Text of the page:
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Book Reviews by Sam Collins

Sam CollinsHere I would like to examine another new book - Offbeat Spanish (Everyman Chess, 143 pages, RRP 14.99) by GM Glenn Flear.

When I was preparing as White for GM Flear in the last round of Monarch Assurance Open-2001, I felt utterly depressed as my database churned out game after game after game played by Glenn in every system of the Ruy Lopez... Trust me, this guy has played everything (as it happened, it was with his trusty Open Ruy Lopez that he ended my IM-norm chances). So if anyone is qualified to write a book on ‘meeting the Spanish without 3...a6’ (i.e. all those offbeat lines like 3...f5, 3...Nd4, 3...Nge7, 3...g6 and 3...Nf6 {which used to be a little unusual, but was brought into the limelight by the Kasparov-Kramnik match}) then, with the exception of players like Piket and Spassky, Flear is the man for the job.

The book is divided into nine chapters: The Schliemann Defence (3...f5), The Berlin Defence (3...Nf6), The Classical Berlin Defence (3...Nf6 4 0-0 Bc5), The Classical Defence (3...Bc5), The Steinitz Defence (3...d6), Bird’s Defence (3...Nd4), The Cozio Variation (3...Nge7), The Smyslov Variation (3...g6), and Odds and Ends. Apart from some minor transpositional possibilities which he points out, Flear says that the book “can be considered as nine mini-books in one”.

Flear’s writing is good, as always — erudite opening analysis with good verbal explanation. His book includes games played in 2000, and his references are up-to-date. He manages to pack a lot into his 143 pages, just as he did in his book Open Ruy Lopez.

As the attentive reader may have noticed, this book is the exact same length and price as Main Line Caro-Kann. In fact, the format of the two books is identical, with the exception that the print in Flear’s book is slightly smaller, so I suppose you’re getting more for your hard-earned 15. Just like McDonald, Flear uses complete games with short chapter introductions and summaries, and just like Main Line Caro-Kann, Offbeat Spanish is equally useful to both White and Black players, since it attempts to completely deal with all of the lines it mentions, rather than recommend a repertoire for White or Black. Unlike McDonald, Flear doesn’t do much with his introduction (probably because he is dealing, essentially, with six or seven different openings).

This book’s strength is also its main weakness. It deals with so many lines that the reader is given great flexibility, and can constantly change his repertoire without buying a different book. To my mind, this makes the book an excellent source of ‘surprise openings’, since an opponent can hardly prepare for so many unusual lines. However, by stuffing so many variations into a single book, Flear can only give a single chapter to openings which have already had entire books written about them (for instance, Ruy Lopez Bird’s Defence by Colin Leach, or the several books written about the Schliemann). So what the book gains in breadth it loses in depth. For a player over 2100, a single chapter cannot contain sufficient analysis to deal with your main Black opening (though I think that the coverage presented here is very adequate for White Spanish players). So for players over 2100, only buy this book if you’re looking for a surprise weapon (or several!) — it cannot provide you with enough analysis for an opening to be played regularly. This is not Flear’s fault, rather an inevitable consequence of this type of book.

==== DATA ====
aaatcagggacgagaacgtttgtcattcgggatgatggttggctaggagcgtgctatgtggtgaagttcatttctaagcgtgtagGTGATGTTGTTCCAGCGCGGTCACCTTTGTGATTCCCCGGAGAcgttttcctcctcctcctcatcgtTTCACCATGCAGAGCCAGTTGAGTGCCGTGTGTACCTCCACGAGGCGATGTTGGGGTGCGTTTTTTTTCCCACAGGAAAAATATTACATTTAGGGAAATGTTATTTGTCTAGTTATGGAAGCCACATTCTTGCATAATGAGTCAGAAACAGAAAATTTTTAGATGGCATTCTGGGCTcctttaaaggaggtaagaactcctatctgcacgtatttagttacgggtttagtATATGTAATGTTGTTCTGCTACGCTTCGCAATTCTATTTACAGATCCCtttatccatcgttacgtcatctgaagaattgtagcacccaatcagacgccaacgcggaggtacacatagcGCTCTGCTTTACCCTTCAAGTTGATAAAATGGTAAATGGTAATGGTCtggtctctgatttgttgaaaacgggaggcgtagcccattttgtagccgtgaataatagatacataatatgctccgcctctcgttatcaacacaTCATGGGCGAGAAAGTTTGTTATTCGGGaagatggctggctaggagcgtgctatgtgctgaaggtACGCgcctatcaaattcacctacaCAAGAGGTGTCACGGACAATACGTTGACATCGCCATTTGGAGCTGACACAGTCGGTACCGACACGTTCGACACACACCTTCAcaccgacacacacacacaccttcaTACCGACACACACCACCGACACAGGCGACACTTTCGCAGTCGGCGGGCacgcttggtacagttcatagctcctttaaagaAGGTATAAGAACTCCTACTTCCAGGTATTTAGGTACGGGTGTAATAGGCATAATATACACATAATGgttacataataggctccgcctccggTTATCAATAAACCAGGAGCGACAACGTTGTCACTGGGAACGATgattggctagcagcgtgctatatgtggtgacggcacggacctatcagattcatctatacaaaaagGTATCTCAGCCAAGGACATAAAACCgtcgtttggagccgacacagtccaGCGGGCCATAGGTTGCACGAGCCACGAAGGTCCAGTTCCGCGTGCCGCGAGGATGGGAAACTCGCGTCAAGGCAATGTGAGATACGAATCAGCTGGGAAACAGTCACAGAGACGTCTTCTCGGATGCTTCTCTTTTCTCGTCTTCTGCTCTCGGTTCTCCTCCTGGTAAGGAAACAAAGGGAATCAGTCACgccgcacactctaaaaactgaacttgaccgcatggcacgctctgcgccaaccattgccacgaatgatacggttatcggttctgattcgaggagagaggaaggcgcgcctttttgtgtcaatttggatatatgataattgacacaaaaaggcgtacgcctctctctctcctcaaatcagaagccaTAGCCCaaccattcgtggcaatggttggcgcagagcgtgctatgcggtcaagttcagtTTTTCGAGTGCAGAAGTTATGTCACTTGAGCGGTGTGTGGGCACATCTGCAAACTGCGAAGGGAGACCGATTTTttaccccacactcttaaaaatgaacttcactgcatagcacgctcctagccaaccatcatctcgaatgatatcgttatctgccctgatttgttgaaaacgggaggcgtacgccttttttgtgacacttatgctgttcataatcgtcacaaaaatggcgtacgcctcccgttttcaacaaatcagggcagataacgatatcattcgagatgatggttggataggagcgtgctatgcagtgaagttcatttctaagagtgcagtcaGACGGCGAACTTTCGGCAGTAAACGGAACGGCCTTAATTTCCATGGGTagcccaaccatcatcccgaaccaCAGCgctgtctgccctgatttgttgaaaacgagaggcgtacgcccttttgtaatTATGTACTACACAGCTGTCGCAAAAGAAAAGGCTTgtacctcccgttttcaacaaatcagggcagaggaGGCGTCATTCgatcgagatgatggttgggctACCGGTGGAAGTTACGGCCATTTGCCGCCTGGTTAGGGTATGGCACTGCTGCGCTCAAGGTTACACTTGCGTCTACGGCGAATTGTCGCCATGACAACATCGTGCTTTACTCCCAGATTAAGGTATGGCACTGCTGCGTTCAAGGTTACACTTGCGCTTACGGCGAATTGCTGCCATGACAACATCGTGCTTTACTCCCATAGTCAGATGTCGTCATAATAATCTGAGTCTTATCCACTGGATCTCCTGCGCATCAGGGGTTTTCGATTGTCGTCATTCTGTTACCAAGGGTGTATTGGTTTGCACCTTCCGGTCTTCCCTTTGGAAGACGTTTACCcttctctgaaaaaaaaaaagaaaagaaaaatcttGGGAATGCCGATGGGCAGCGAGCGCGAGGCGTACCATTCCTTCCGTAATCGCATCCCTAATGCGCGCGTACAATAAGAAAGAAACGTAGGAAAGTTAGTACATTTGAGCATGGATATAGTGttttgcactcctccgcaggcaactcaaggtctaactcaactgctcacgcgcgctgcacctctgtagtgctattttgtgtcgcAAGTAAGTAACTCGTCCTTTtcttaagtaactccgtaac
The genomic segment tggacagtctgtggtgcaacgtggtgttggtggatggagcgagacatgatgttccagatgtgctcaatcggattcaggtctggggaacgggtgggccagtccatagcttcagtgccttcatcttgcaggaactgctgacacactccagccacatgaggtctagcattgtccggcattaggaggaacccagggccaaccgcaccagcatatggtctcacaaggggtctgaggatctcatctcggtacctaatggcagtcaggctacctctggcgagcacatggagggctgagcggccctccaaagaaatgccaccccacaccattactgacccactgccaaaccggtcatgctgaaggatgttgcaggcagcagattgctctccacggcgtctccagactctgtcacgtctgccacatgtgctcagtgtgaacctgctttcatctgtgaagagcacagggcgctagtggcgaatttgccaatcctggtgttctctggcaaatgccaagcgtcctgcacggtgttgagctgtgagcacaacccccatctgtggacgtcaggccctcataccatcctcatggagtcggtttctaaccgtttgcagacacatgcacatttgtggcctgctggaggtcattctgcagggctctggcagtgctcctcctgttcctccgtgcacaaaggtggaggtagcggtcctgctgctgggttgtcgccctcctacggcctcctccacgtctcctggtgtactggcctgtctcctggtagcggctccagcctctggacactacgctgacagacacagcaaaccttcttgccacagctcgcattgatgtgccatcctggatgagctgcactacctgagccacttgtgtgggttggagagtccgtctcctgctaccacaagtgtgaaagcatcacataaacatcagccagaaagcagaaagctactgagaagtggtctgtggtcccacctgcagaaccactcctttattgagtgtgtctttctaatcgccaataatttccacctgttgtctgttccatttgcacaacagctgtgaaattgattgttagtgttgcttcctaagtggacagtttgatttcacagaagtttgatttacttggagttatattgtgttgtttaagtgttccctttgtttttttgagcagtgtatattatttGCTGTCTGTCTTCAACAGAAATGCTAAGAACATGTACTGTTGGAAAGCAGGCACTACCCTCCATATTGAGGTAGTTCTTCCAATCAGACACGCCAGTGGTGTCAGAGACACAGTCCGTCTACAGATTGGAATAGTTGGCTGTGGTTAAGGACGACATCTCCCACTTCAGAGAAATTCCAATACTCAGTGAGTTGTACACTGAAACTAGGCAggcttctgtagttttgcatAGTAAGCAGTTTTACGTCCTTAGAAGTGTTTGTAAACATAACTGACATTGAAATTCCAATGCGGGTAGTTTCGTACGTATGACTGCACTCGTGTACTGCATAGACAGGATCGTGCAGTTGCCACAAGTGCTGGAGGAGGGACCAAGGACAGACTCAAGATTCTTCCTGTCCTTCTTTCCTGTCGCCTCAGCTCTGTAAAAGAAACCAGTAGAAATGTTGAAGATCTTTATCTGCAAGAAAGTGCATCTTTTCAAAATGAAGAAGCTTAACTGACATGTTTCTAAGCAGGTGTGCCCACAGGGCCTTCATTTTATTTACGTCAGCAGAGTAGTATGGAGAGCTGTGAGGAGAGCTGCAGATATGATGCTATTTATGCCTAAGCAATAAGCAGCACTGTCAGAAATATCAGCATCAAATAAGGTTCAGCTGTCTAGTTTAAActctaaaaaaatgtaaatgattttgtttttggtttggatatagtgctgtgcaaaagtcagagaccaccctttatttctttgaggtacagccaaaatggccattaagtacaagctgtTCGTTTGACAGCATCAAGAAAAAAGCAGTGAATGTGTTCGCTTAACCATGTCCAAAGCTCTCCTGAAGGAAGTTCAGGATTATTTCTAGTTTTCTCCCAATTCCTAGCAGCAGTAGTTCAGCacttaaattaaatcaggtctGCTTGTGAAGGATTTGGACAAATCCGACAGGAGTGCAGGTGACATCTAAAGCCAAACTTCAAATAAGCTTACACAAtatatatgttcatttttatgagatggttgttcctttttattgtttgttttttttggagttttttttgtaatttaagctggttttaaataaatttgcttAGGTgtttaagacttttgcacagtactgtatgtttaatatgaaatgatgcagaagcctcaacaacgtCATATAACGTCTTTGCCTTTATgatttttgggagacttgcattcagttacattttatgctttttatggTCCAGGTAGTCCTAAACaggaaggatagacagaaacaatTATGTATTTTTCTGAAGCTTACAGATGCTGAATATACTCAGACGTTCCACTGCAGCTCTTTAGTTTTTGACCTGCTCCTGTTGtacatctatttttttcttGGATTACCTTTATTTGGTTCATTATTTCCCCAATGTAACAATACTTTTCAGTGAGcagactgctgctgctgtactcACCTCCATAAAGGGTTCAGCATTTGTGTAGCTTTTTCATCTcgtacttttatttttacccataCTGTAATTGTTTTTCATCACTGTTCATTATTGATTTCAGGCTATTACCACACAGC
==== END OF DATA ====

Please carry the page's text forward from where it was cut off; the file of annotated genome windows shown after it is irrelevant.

So another good effort from GM Flear. Players below 2100 can buy it and play the lines suggested; slightly stronger players will, in my opinion, find it most useful as a source of surprise weapons.

My Assessment (with 5 stars being the highest mark): * * * *

Other reviews by Sam Collins

Review 1: Play the Open Games as Black, by John Emms
Review 2: The Human Comedy of Chess: A Grandmaster’s Chronicles by GM Hans Ree & Storming the Barricades by GM Larry Christiansen
Review 3: Open Ruy Lopez by Glenn Flear
Review 4: Main Line Caro-Kann by Neil McDonald
Review 5: Offbeat Spanish by Glenn Flear
Review 6: Excelling at Chess by Jacob Aagard
Review 7: Can You Be a Positional Chess Genius? by Angus Dunnington
Review 8: The Grunfeld Defence by Nigel Davies
Review 9: The Best of Chess Cafe
Review 10: How To Build Your Chess Opening Repertoire by Steve Giddins
Review 11: The …a6 Slav by Glenn Flear
Review 12: Starting Out: The Ruy Lopez by John Shaw
Review 13: Knockout Nimzo (video) by Tony Kosten
Review 14: My Great Predecessors by Gary Kasparov

All text Copyright Alexander Baburin unless otherwise noted